verything seems out of cycle here this spring. Record low temperatures sweep down from the Great Lakes. Sodden fields limit the growth of cool-season plantings. Abnormal mercury readings hold back the sprouting of warm-weather crops hurried into the ground. No relief appears in sight from the excessive rainfall that has fallen repeatedly over the entire rich midwestern farm land. Small towns hold tornado watches as heavy, low dark clouds scudding over the countryside contribute to a sense of omnipresent bad weather conditions.

These are unusual, and troubling, signs, but it not so much nature that careens out of sync. Midwesterners have always contended successfully with the capriciousness, and occasional harshness, of their climate, and they will again. It is something else that creates the greatest sense of unease--a feeling of threatening man-made problems, over which they have no control, intruding on their daily lives.

Turn on your television set for the morning or evening news, and the picture conveys scenes of war and terror: a bombing in Beirut . . . a tattered American flag being removed from the rubble along with the bodies of American servicemen . . . Marines in combat gear on maneuvers at home as they prepare to relieve comrades abroad . . . rebel forces advancing through the tropical countryside of Central America amid reports about clandestine Libyan arms shipments and new evidence that the Cubans are up to their old game of exporting revolution close to U.S. borders.

These are followed by film clips of FBI agents relating how they uncovered Soviet spy activities in New York and Washington, where approaches were made on Capitol Hill. One of the agents says, phlegmatically, that they are outnumbered by the Soviet spies. And over everything hangs the continuing debate about increasing defense spending, about deploying the MX missile, about the nuclear arms race and about the growing Soviet threat.

No wonder, given such a complex of fearsome topics, that a nervous sort of tone permeates conversations. Twice in two days, for instance, during stops in neighboring states, upstanding citizens spoke apprehensively about what they perceive to be new prospects of war.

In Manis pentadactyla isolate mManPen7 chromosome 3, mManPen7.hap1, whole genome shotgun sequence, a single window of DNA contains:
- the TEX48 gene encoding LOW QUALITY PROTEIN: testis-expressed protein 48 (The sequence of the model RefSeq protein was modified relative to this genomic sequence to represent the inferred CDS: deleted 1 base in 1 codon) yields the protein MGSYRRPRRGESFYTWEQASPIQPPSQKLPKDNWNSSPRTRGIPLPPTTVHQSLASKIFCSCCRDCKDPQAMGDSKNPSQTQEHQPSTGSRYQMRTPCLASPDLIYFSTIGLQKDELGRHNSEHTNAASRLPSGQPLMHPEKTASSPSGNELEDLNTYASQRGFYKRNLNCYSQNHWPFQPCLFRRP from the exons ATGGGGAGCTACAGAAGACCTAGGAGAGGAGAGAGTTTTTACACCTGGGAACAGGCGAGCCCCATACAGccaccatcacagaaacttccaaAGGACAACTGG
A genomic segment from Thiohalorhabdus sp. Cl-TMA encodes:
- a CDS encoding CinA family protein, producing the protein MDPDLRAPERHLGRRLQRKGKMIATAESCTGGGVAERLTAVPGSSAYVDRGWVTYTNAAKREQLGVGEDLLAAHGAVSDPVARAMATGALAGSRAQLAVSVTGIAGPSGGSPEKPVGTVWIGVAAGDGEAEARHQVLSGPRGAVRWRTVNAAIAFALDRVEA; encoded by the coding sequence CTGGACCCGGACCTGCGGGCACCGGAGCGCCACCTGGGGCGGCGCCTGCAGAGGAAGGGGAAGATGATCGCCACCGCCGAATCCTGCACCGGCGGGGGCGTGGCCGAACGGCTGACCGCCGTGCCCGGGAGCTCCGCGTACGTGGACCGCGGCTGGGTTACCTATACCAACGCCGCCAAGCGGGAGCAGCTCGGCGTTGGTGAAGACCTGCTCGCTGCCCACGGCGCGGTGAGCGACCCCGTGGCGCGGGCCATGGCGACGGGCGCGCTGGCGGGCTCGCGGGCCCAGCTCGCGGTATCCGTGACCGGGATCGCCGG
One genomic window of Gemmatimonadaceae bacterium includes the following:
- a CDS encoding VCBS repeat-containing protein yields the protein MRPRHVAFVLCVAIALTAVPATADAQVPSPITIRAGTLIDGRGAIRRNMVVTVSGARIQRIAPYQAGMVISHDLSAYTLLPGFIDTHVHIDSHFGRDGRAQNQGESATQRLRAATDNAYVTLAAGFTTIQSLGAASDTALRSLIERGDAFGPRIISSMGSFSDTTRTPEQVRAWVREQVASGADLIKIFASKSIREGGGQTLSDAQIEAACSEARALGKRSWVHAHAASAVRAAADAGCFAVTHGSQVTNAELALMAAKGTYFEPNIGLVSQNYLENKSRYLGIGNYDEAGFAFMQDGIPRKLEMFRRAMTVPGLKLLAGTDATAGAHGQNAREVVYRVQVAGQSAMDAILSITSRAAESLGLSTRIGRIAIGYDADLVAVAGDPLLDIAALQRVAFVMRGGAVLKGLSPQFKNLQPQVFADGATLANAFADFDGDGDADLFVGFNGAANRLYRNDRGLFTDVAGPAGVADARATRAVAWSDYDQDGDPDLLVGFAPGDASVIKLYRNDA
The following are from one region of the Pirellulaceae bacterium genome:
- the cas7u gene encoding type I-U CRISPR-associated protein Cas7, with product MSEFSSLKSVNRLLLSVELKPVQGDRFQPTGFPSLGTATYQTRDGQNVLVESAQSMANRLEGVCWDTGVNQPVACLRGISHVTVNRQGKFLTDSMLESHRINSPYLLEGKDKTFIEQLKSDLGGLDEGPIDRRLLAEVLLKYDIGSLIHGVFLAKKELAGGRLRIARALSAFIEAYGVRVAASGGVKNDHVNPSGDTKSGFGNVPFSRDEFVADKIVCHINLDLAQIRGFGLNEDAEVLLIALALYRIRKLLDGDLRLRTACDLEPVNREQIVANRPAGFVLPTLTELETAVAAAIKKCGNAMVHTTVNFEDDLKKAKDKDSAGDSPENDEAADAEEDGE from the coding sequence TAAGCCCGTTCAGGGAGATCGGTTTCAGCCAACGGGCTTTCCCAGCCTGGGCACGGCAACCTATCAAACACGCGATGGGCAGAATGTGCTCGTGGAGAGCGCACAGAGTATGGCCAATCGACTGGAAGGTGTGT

In Oklahoma, a man mentioned reports circulating among his friends of U.S. military camps being reopened. Is that true? he asked a visitor from Washington. And if so, doesn't that mean we really are getting ready for war? In Missouri, an administrator expressed the gloomy conviction that U.S. officials are preparing for war. There is no doubt about it, he asked, is there?

Understandable though these concerns are, their very intensity obscures another troubling fact of life in the nation's heartland. This one, too, is man-made, but it comes entirely from forces at home. It ap-pears certain to affect citizens here for years to come. SIGNS

Over dinner here the other night, a top official of the University of Missouri spoke at length about the impact of the recession and budget cuts on that institution. They are severe.

The faculty has shrunk, so far through attrition. There seems no immediate prospect for any help from the state legislature but, indeed, just the opposite. University officials have been forced to deal with rescissions in appropriated funds. The state lacks either the capacity or will to raise new taxes to make up the difference for higher public education.

Not surprisingly, faculty morale has plummeted. The university finds it difficult to compete for top scholars. Numbers have left. The journalism school, for example, first of its kind, once the most prestigious and now celebrating its 75th year, has been unable to fill the permanent dean's chair.

These, and other, problems raise questions about the nature of public education in this state and the future role for the university, established nearly 150 years ago as the first state university west of the Mississippi and first land-grant college in the west.

Nor is Missouri an isolated example.

On the same day that the official was delineating the situation here, trustees of the University of Illinois were approving the third stiff tuition boost in the current academic year, and the university's president was warning publicly that another will be necessary if the Illinois legislature approves further cuts in state support proposed by the governor.

The latest tuition increase means students will be paying an average of 50 percent more than they were last September. And that's only for Illinois residents. Out-of-state students will pay three times more. Figures on the increases are riveting when compared with the fees of just a year ago.

For undergraduates next fall, tuition will be 31.3 percent higher than last September. For upperclassmen, the increase will be 46.4 percent. And for medical students, tuition will rise 56.9 percent.

That may not be enough, either.

The Chicago Tribune quotes university President Stanley O. Ikenberry as saying his institution will face "a catastrophic situation" if the state legislature fails to approve the Illinois Board of Higher Education's recommendation that millions of dollars be made available to the university. Unless that recommendation is met, the university will be forced to raise tuition even higher, slash existing programs and cut enrollment, he said.

All of this raises deep concern about the battering of institutions that over the years have provided so much of the talent and leadership for their respective states.

While people here keep one eye on the weather and another on the clouds of war, perhaps they need to pay closer attention to another sign, one that should be familiar to midwesterners. Attention must be paid to what is happening to our country at home.